HALVORSEN Symphony No. 3. Black Swans. Wedding March. Wedding of Ravens in the Grove of the Crows. Fossegrimen. Bergensiana • Neeme Järvi, cond; Ragnhild Hemsig (Hardanger fiddle); Marianne Thorsen (vn); Bergen PO • CHANDOS 10664 (80:32)
HALVORSEN Norwegian Rhapsodies: No. 1; No. 2.Read moreNorwegian Bridal Procession. Passacaglia. Queen Tamara: Dance Scene. The King: Symphonic Intermezzo. Norwegian Festival Overture. Norwegian Fairy Tale Pictures • Neeme Järvi, cond; Melina Mandozzi (vn ); Ilze Klava (va); Bergen PO • CHANDOS 10710 (72:53)
Has any conductor done more to promote lesser-known but deserving composers than Neeme Järvi? Now he’s into the Norwegian Johan Halvorsen, with four volumes to his credit so far on Chandos. Here we have Volumes 3 and 4. James A. Altena was not particularly enthusiastic about Volume 1 (“a mildly appealing diversion,” he wrote in Fanfare 34: 1), but Barry Brenesal was considerably more taken with Volume 2 in 34:4 (“definitely recommended and I’m looking forward to the third volume”). Well, Barry, you’ll be pleased to know that not only is Volume 3 available, but Volume 4 has just come out as well. Both contain wonderful music, wonderfully played.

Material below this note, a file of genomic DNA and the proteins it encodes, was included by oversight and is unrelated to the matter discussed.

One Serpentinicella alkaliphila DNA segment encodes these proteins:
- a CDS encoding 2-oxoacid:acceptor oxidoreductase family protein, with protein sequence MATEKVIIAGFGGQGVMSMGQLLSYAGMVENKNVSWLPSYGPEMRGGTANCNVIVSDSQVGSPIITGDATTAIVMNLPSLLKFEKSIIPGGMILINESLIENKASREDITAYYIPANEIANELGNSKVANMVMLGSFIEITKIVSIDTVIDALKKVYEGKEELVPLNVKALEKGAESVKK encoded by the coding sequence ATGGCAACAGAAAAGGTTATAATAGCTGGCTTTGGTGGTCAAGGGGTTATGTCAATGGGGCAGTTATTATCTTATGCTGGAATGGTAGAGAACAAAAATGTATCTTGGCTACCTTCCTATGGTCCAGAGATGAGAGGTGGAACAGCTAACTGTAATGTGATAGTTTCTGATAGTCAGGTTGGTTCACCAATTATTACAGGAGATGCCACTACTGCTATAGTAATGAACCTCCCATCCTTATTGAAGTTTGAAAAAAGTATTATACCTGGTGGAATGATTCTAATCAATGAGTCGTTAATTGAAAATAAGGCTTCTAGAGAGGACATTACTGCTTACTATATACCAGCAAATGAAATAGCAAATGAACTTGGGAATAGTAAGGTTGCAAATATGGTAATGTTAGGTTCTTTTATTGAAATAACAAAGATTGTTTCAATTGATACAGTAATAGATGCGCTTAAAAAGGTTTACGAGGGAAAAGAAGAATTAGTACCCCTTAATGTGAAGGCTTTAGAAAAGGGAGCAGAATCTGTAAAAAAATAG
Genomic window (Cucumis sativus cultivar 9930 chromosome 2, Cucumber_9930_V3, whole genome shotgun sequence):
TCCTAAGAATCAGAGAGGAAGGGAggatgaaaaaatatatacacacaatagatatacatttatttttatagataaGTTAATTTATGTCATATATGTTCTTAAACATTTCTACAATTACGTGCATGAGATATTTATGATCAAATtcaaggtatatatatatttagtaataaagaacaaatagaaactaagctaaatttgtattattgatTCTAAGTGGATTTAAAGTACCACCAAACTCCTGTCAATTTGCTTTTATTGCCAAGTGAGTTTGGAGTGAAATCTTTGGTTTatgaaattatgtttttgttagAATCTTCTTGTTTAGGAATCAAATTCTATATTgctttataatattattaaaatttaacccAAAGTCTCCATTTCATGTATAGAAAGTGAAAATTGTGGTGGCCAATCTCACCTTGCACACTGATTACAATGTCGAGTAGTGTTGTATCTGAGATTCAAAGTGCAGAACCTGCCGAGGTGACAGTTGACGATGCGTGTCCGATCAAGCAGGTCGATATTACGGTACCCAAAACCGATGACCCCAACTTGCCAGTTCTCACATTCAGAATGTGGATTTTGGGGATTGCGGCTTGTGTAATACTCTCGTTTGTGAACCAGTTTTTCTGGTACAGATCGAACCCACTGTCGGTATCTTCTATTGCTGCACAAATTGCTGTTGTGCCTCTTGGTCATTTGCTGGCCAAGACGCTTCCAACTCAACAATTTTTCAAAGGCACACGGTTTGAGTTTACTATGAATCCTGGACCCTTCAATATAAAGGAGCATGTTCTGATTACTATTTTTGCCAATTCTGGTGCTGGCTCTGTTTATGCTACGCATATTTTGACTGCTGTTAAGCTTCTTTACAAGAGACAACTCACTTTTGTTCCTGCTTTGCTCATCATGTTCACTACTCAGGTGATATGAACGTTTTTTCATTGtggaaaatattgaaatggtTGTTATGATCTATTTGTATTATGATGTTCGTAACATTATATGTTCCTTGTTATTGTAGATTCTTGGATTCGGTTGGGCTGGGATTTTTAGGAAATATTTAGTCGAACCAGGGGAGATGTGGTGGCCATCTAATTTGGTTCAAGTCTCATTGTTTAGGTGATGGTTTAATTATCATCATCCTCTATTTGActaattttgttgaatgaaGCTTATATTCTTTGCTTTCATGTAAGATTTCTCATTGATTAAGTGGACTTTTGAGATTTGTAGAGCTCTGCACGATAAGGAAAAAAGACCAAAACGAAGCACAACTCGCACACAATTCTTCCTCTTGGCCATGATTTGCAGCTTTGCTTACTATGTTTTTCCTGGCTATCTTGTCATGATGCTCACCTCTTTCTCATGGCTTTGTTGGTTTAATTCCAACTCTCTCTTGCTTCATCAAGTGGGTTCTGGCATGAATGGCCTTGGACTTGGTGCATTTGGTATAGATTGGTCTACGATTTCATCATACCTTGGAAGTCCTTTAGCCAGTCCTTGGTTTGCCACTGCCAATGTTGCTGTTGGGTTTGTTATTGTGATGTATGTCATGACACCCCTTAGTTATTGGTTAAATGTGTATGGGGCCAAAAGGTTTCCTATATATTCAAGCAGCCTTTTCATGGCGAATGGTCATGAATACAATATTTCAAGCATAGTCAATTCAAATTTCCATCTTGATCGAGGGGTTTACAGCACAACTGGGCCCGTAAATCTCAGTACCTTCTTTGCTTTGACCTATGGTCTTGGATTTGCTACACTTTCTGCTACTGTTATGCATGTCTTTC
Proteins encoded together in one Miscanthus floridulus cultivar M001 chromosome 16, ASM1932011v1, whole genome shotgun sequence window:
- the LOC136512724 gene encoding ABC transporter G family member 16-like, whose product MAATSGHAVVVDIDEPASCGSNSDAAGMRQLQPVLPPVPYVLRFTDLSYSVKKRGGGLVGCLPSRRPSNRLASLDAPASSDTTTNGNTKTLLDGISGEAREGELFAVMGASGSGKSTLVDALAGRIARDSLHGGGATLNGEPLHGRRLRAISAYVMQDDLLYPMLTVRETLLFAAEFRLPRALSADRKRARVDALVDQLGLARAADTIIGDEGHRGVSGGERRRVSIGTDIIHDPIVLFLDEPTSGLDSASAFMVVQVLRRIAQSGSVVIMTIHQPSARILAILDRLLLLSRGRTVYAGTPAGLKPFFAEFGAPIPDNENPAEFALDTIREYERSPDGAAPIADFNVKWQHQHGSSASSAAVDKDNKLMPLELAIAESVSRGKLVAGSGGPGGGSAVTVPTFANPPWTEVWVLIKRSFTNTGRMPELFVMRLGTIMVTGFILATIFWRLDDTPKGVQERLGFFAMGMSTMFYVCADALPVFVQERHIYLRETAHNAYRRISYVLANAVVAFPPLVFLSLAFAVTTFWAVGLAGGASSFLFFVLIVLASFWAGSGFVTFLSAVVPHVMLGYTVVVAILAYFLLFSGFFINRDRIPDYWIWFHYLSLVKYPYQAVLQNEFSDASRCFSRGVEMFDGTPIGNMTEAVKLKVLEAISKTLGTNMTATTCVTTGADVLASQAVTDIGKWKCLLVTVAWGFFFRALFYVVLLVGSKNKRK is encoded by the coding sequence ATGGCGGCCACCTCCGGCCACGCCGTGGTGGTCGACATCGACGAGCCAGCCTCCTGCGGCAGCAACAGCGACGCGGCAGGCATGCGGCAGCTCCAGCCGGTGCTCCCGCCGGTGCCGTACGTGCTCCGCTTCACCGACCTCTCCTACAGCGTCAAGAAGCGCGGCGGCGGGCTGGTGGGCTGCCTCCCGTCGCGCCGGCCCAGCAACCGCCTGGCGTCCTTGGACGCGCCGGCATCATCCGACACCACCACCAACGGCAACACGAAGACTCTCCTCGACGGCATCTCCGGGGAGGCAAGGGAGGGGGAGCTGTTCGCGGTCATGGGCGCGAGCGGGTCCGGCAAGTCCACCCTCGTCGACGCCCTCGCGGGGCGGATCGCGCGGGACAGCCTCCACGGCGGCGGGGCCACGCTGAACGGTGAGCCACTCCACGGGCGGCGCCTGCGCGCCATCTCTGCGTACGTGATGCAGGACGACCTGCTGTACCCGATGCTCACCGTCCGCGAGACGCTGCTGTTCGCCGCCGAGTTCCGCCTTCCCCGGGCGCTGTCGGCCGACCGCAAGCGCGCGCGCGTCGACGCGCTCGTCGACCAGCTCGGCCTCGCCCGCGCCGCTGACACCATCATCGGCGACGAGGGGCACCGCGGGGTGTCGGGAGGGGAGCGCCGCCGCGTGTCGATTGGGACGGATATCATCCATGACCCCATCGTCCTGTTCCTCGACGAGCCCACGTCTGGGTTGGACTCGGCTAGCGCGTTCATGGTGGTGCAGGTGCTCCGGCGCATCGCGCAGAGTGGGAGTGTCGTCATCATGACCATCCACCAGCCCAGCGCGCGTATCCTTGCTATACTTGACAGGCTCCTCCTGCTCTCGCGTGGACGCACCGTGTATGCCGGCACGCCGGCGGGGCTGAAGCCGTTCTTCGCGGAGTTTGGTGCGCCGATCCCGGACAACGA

Volumes 1 and 2 each featured one of Halvorsen’s three symphonies. Volume 3 opens with the Third. On the basis of the first movement alone, one might be induced to put the disc aside. A lovely, forlorn oboe solo introduces the symphony, but the remainder of the movement is rather empty, bombastic, perhaps reminiscent of second-rate Glazunov. However, the two remaining movements are a sheer delight—a lushly orchestrated central movement that rises inexorably to a grand climax and a third movement grander still, bringing to mind the symphonies of Elgar in its rich counterpoint, energetic spirit, and sense of purpose pursued and attained.
The symphony is followed by five shorter works, all worthy of attention. Two of them, both evocations of birds, are billed as premiere recordings. Black Swans is a quasi-Impressionist miniature of darkly oppressive character while Wedding of Ravens in the Grove of the Crows is a theme-and-variations set for strings, based on a hauntingly beautiful Norwegian folk melody (Grieg arranged it also as one of his op. 17 piano pieces). The wan, nostalgic melody alone is memorable, but what Halvorsen does with it makes the Wedding a miniature masterpiece.